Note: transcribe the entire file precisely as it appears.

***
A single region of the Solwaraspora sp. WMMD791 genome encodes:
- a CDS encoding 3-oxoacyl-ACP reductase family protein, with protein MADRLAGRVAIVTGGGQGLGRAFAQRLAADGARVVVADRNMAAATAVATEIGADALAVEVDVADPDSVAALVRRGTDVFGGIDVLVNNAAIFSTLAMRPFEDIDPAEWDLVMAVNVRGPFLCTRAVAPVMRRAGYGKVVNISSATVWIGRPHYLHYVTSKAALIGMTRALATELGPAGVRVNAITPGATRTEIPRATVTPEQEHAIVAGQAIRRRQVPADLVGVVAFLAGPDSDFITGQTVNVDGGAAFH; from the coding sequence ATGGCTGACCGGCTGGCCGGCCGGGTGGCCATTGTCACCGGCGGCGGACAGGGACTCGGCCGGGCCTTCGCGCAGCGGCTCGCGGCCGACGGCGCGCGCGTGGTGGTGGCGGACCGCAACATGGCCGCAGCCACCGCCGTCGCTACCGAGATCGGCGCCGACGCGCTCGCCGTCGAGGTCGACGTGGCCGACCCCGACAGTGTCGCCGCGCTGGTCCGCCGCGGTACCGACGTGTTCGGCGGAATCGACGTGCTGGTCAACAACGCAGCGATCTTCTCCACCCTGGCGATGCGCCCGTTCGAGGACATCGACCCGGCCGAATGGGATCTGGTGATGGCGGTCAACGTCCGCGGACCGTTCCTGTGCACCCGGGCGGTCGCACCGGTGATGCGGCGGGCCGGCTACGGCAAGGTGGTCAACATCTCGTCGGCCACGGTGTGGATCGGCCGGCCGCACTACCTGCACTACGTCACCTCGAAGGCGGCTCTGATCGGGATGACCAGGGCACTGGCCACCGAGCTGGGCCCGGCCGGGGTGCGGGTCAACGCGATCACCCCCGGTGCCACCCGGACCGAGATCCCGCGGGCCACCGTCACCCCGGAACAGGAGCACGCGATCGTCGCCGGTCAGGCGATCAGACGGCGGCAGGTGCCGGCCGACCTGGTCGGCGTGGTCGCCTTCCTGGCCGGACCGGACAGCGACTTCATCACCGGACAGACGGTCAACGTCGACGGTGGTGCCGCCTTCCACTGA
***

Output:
A single region of the Solwaraspora sp. WMMD791 genome encodes:
- a CDS encoding 3-oxoacyl-ACP reductase family protein, with protein MADRLAGRVAIVTGGGQGLGRAFAQRLAADGARVVVADRNMAAATAVATEIGADALAVEVDVADPDSVAALVRRGTDVFGGIDVLVNNAAIFSTLAMRPFEDIDPAEWDLVMAVNVRGPFLCTRAVAPVMRRAGYGKVVNISSATVWIGRPHYLHYVTSKAALIGMTRALATELGPAGVRVNAITPGATRTEIPRATVTPEQEHAIVAGQAIRRRQVPADLVGVVAFLAGPDSDFITGQTVNVDGGAAFH; from the coding sequence ATGGCTGACCGGCTGGCCGGCCGGGTGGCCATTGTCACCGGCGGCGGACAGGGACTCGGCCGGGCCTTCGCGCAGCGGCTCGCGGCCGACGGCGCGCGCGTGGTGGTGGCGGACCGCAACATGGCCGCAGCCACCGCCGTCGCTACCGAGATCGGCGCCGACGCGCTCGCCGTCGAGGTCGACGTGGCCGACCCCGACAGTGTCGCCGCGCTGGTCCGCCGCGGTACCGACGTGTTCGGCGGAATCGACGTGCTGGTCAACAACGCAGCGATCTTCTCCACCCTGGCGATGCGCCCGTTCGAGGACATCGACCCGGCCGAATGGGATCTGGTGATGGCGGTCAACGTCCGCGGACCGTTCCTGTGCACCCGGGCGGTCGCACCGGTGATGCGGCGGGCCGGCTACGGCAAGGTGGTCAACATCTCGTCGGCCACGGTGTGGATCGGCCGGCCGCACTACCTGCACTACGTCACCTCGAAGGCGGCTCTGATCGGGATGACCAGGGCACTGGCCACCGAGCTGGGCCCGGCCGGGGTGCGGGTCAACGCGATCACCCCCGGTGCCACCCGGACCGAGATCCCGCGGGCCACCGTCACCCCGGAACAGGAGCACGCGATCGTCGCCGGTCAGGCGATCAGACGGCGGCAGGTGCCGGCCGACCTGGTCGGCGTGGTCGCCTTCCTGGCCGGACCGGACAGCGACTTCATCACCGGACAGACGGTCAACGTCGACGGTGGTGCCGCCTTCCACTGA